The function will fit the McDonald Generalized Beta Binomial Distribution when random variables, corresponding frequencies and shape parameters are given. It will provide the expected frequencies, chi-squared test statistics value, p value, degree of freedom and over dispersion value so that it can be seen if this distribution fits the data.

fitMcGBB(x,obs.freq,a,b,c)

## Arguments

x vector of binomial random variables. vector of frequencies. single value for shape parameter alpha representing a. single value for shape parameter beta representing b. single value for shape parameter gamma representing c.

## Value

The output of fitMcGBB gives the class format fitMB and fit consisting a list

bin.ran.var binomial random variables.

obs.freq corresponding observed frequencies.

exp.freq corresponding expected frequencies.

statistic chi-squared test statistics.

df degree of freedom.

p.value probability value by chi-squared test statistic.

fitMB fitted values of dMcGBB.

NegLL Negative Log Likelihood value.

a estimated value for alpha parameter as a.

b estimated value for beta parameter as b.

c estimated value for gamma parameter as c.

AIC AIC value.

over.dis.para over dispersion value.

call the inputs of the function.

Methods summary, print, AIC, residuals and fitted can be used to extract specific outputs.

## Details

$$0 < a,b,c$$ $$x = 0,1,2,...$$ $$obs.freq \ge 0$$

NOTE : If input parameters are not in given domain conditions necessary error messages will be provided to go further.

## References

Manoj, C., Wijekoon, P. & Yapa, R.D., 2013. The McDonald Generalized Beta-Binomial Distribution: A New Binomial Mixture Distribution and Simulation Based Comparison with Its Nested Distributions in Handling Overdispersion. International Journal of Statistics and Probability, 2(2), pp.24-41.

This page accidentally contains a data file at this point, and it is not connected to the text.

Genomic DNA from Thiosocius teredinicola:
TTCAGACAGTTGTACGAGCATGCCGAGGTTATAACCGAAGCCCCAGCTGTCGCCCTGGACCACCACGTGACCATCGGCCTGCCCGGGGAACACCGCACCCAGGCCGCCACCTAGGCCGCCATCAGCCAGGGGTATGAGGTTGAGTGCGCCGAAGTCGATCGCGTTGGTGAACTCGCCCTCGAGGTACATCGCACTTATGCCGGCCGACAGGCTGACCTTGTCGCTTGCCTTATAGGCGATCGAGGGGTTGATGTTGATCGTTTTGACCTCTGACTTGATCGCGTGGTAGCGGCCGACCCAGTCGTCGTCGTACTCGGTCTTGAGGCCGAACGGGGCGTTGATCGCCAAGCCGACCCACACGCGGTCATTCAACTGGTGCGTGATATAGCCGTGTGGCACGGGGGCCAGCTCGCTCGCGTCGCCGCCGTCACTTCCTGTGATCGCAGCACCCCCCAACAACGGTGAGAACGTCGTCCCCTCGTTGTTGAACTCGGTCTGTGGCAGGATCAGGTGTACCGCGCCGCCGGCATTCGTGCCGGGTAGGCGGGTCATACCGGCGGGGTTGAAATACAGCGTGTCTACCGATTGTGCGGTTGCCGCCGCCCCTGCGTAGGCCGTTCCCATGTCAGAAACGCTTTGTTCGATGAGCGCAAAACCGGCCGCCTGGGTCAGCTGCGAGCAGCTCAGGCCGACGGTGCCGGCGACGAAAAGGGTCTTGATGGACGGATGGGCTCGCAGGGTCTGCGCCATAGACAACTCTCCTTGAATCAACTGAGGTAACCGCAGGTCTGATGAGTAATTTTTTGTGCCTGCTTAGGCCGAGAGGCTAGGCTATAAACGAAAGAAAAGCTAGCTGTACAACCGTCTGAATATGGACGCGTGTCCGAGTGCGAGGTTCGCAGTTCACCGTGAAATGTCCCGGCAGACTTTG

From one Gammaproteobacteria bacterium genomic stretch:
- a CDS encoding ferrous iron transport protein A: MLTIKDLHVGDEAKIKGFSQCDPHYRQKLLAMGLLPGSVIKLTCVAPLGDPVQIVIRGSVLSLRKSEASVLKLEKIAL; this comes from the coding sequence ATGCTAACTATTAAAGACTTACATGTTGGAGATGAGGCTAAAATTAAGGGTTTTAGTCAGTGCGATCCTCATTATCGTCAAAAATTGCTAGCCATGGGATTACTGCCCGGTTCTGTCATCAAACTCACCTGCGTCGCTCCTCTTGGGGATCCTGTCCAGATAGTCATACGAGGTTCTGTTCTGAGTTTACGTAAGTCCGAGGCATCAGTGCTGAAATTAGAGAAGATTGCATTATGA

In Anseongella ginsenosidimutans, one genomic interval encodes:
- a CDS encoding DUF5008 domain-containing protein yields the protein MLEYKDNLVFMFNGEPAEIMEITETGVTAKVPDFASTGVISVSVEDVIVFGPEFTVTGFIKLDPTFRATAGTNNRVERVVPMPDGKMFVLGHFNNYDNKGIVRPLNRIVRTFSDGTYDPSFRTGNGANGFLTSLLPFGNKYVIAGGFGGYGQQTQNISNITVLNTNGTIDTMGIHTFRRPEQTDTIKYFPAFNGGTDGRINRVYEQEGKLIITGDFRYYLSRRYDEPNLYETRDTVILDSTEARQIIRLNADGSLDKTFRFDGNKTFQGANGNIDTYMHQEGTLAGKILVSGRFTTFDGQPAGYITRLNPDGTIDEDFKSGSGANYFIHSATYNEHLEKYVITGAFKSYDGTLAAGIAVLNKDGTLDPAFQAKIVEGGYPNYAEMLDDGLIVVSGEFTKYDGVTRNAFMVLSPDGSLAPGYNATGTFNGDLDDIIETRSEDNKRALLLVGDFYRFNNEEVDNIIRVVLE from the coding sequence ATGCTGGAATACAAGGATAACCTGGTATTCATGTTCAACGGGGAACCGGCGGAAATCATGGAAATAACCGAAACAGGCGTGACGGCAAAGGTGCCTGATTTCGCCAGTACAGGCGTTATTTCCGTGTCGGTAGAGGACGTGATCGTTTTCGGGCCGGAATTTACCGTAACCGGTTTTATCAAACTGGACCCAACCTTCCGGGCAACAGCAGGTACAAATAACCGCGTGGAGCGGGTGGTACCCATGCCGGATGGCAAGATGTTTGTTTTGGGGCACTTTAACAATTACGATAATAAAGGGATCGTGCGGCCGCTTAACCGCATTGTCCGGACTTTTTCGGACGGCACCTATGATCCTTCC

Janiffer, N.M., Islam, A. & Luke, O., 2014. Estimating Equations for Estimation of Mcdonald Generalized Beta - Binomial Parameters. , (October), pp.702-709.

Roozegar, R., Tahmasebi, S. & Jafari, A.A., 2015. The McDonald Gompertz Distribution: Properties and Applications. Communications in Statistics - Simulation and Computation, (May), pp.0-0.

mle2

## Examples

No.D.D <- 0:7       #assigning the random variables
Obs.fre.1 <- c(47,54,43,40,40,41,39,95)          #assigning the corresponding frequencies# NOT RUN {
#estimating the parameters using maximum log likelihood value and assigning it
parameters <- EstMLEMcGBB(x=No.D.D,freq=Obs.fre.1,a=0.1,b=0.1,c=3.2)

aMcGBB <- bbmle::coef(parameters)[1]         #assigning the estimated a
bMcGBB <- bbmle::coef(parameters)[2]         #assigning the estimated b
cMcGBB <- bbmle::coef(parameters)[3]         #assigning the estimated c

#fitting when the random variable,frequencies,shape parameter values are given.
results <- fitMcGBB(No.D.D,Obs.fre.1,aMcGBB,bMcGBB,cMcGBB)
results

#extracting the expected frequencies
fitted(results)

#extracting the residuals
residuals(results)

# }